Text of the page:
In another embodiment, different image weight values can be assigned from the different relationship sets. Thus, two or more different selected-image collections can be made from the same image collection based on the image weight values corresponding to each of the two or more individuals. For example, one or more photographers at a single event can provide an image collection. Different individuals attending the event can prefer different images in the image collection, even though the different individuals can be in some of the same images. For example, FIG. 5 illustrates the assigned image values for Individual X while FIG. 7 illustrates the different assigned image values for Individual Y, even though the images are part of the same image collection.

A variety of rules can be applied to assign image weight values. Relationship weight values can be assigned or adjusted depending on a variety of factors. For example, the location, position, or size of one person in an image, or the color or style of dress or appearance can affect the prominence and desirability of the person in the image. A position can include the foreground or background of an image. The prominence can be relative or absolute, for example a person in the image can be larger or smaller relative to another person in the image, relative to an image size, or the person in the image can be a specific size. As shown in FIG. 14, a Person A can be centrally located, in the foreground, and the largest person in image 10, thereby having a larger prominence value, while Person B is slightly smaller, in the foreground, and adjacent to person A in a less central location and can have a somewhat smaller prominence value in image 10. Person C is smaller than Persons A or B and is not located centrally or in the foreground of the image 10, and thus can have prominence value smaller than either Person A or Person B in the image 10.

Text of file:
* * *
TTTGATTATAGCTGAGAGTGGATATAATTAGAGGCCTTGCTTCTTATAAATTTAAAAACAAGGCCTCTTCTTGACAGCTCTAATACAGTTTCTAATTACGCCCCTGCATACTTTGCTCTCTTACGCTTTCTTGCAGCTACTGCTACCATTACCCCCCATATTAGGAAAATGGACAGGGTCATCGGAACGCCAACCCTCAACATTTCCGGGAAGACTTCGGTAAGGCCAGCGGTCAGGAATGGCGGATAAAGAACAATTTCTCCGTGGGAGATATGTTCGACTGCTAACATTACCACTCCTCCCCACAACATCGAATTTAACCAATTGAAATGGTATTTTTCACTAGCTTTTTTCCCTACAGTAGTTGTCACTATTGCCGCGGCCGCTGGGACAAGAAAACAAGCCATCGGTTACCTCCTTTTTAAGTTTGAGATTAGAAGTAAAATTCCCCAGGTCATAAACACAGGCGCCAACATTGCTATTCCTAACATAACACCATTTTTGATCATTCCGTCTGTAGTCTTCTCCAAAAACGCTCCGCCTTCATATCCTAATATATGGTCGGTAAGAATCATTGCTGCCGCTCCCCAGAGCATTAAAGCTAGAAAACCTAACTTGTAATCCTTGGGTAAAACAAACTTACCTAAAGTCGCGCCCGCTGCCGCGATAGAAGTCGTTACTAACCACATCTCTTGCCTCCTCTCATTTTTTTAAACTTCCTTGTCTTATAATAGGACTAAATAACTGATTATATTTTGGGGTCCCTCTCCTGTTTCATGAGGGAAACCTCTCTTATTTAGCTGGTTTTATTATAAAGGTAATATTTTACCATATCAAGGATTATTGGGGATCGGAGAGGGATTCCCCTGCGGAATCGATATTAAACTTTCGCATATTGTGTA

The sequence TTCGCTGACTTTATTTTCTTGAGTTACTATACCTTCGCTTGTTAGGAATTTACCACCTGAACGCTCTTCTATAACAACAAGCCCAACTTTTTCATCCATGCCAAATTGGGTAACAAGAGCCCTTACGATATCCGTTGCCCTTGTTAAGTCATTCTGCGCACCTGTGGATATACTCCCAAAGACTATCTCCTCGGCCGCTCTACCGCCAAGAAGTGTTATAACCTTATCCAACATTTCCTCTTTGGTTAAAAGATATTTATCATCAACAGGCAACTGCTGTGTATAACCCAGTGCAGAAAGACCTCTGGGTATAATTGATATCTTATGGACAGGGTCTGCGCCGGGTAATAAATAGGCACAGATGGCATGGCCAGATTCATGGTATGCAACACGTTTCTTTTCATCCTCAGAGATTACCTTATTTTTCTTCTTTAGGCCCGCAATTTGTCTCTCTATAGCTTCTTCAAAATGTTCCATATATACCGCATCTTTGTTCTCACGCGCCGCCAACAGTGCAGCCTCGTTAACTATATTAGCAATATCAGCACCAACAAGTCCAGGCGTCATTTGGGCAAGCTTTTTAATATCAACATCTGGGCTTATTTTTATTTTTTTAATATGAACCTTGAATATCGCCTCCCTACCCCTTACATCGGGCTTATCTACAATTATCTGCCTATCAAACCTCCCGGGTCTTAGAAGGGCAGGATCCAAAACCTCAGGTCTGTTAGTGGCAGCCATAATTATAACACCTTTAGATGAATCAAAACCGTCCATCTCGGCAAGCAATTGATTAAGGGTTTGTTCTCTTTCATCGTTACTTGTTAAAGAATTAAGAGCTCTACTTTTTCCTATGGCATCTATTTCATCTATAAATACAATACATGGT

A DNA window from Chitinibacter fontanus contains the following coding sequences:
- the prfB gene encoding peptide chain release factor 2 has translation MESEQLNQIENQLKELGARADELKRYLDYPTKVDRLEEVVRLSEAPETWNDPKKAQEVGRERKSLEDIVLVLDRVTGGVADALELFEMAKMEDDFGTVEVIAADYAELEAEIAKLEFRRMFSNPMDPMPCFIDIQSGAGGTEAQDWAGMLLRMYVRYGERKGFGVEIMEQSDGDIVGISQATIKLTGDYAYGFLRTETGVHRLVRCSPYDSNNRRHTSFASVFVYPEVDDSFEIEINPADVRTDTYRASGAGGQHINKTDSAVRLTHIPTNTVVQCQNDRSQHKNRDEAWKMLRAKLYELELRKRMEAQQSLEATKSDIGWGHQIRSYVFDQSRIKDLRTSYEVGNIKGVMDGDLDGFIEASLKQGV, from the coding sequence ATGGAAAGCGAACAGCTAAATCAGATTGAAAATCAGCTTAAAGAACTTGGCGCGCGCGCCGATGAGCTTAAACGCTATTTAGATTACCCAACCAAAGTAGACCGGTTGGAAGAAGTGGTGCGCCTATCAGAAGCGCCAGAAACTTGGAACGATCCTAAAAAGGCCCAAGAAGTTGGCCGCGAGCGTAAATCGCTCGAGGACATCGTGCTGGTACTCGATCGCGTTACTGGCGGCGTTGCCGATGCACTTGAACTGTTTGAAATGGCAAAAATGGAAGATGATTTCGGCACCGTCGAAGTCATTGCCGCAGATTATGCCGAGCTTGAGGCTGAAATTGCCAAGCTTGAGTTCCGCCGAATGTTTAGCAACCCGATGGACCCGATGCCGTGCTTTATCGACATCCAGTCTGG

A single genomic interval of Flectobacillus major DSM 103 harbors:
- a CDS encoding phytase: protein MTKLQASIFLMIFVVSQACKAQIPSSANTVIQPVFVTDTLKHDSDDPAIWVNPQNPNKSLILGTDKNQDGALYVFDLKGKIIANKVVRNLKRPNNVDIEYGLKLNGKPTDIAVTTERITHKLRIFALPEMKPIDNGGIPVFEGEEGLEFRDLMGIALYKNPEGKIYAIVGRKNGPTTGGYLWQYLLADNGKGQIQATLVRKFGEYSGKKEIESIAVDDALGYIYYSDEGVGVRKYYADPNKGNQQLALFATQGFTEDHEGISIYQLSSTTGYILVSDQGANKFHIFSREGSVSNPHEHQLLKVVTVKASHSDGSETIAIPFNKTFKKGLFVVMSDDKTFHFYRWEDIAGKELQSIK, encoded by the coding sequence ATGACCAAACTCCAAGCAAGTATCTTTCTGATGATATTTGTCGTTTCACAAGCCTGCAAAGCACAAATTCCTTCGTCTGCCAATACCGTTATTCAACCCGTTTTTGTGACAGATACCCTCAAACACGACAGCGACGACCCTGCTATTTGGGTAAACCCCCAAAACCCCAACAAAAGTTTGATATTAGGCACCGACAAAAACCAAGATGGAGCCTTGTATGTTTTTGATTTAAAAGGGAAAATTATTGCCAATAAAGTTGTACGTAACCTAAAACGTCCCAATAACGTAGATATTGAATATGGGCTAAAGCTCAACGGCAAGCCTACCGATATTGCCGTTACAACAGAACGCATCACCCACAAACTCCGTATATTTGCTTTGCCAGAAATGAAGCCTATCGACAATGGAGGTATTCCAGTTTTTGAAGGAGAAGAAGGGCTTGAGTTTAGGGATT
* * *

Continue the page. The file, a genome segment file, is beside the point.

A prominence value can be assigned to a person in an image associated with the prominence of that person and the relationship weight value can be adjusted in view of the prominence value. In various embodiments of the present invention, the prominence value corresponds to the size of the person with respect to the size of the image, the prominence value corresponds to the size of the person with respect to the size of other persons in the image, or the prominence value corresponds to the location, position, or pose of the person in the image. Referring to the example of FIG. 15, the prominence weightings for Persons A, B, and C are given for Images 1, 2, 3, and 4.